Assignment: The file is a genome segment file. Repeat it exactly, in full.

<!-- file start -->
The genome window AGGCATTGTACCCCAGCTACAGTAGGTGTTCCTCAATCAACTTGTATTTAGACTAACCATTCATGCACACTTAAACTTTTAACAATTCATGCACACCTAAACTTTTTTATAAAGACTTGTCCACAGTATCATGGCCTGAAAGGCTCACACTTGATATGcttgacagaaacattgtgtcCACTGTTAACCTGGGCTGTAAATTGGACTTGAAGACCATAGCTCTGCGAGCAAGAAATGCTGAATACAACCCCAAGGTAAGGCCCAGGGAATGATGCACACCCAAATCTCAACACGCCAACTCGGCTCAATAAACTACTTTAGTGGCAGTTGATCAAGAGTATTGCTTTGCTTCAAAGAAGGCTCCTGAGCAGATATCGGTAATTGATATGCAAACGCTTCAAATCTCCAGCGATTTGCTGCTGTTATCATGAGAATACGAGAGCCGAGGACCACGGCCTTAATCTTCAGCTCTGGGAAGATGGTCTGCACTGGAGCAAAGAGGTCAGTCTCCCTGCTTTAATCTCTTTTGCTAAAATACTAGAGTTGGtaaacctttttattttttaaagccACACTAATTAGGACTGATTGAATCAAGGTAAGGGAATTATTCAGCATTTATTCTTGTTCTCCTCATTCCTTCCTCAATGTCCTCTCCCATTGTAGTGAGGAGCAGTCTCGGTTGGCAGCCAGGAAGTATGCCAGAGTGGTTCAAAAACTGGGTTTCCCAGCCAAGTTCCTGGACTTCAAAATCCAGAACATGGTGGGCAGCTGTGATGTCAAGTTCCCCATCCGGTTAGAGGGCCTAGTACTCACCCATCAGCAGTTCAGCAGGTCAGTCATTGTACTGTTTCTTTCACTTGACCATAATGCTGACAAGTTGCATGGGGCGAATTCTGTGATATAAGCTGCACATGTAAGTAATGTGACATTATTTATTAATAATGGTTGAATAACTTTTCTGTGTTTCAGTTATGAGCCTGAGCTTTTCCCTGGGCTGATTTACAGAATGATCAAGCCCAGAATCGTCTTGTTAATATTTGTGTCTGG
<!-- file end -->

The genome window AGGCATTGTACCCCAGCTACAGTAGGTGTTCCTCAATCAACTTGTATTTAGACTAACCATTCATGCACACTTAAACTTTTAACAATTCATGCACACCTAAACTTTTTTATAAAGACTTGTCCACAGTATCATGGCCTGAAAGGCTCACACTTGATATGcttgacagaaacattgtgtcCACTGTTAACCTGGGCTGTAAATTGGACTTGAAGACCATAGCTCTGCGAGCAAGAAATGCTGAATACAACCCCAAGGTAAGGCCCAGGGAATGATGCACACCCAAATCTCAACACGCCAACTCGGCTCAATAAACTACTTTAGTGGCAGTTGATCAAGAGTATTGCTTTGCTTCAAAGAAGGCTCCTGAGCAGATATCGGTAATTGATATGCAAACGCTTCAAATCTCCAGCGATTTGCTGCTGTTATCATGAGAATACGAGAGCCGAGGACCACGGCCTTAATCTTCAGCTCTGGGAAGATGGTCTGCACTGGAGCAAAGAGGTCAGTCTCCCTGCTTTAATCTCTTTTGCTAAAATACTAGAGTTGGtaaacctttttattttttaaagccACACTAATTAGGACTGATTGAATCAAGGTAAGGGAATTATTCAGCATTTATTCTTGTTCTCCTCATTCCTTCCTCAATGTCCTCTCCCATTGTAGTGAGGAGCAGTCTCGGTTGGCAGCCAGGAAGTATGCCAGAGTGGTTCAAAAACTGGGTTTCCCAGCCAAGTTCCTGGACTTCAAAATCCAGAACATGGTGGGCAGCTGTGATGTCAAGTTCCCCATCCGGTTAGAGGGCCTAGTACTCACCCATCAGCAGTTCAGCAGGTCAGTCATTGTACTGTTTCTTTCACTTGACCATAATGCTGACAAGTTGCATGGGGCGAATTCTGTGATATAAGCTGCACATGTAAGTAATGTGACATTATTTATTAATAATGGTTGAATAACTTTTCTGTGTTTCAGTTATGAGCCTGAGCTTTTCCCTGGGCTGATTTACAGAATGATCAAGCCCAGAATCGTCTTGTTAATATTTGTGTCTGG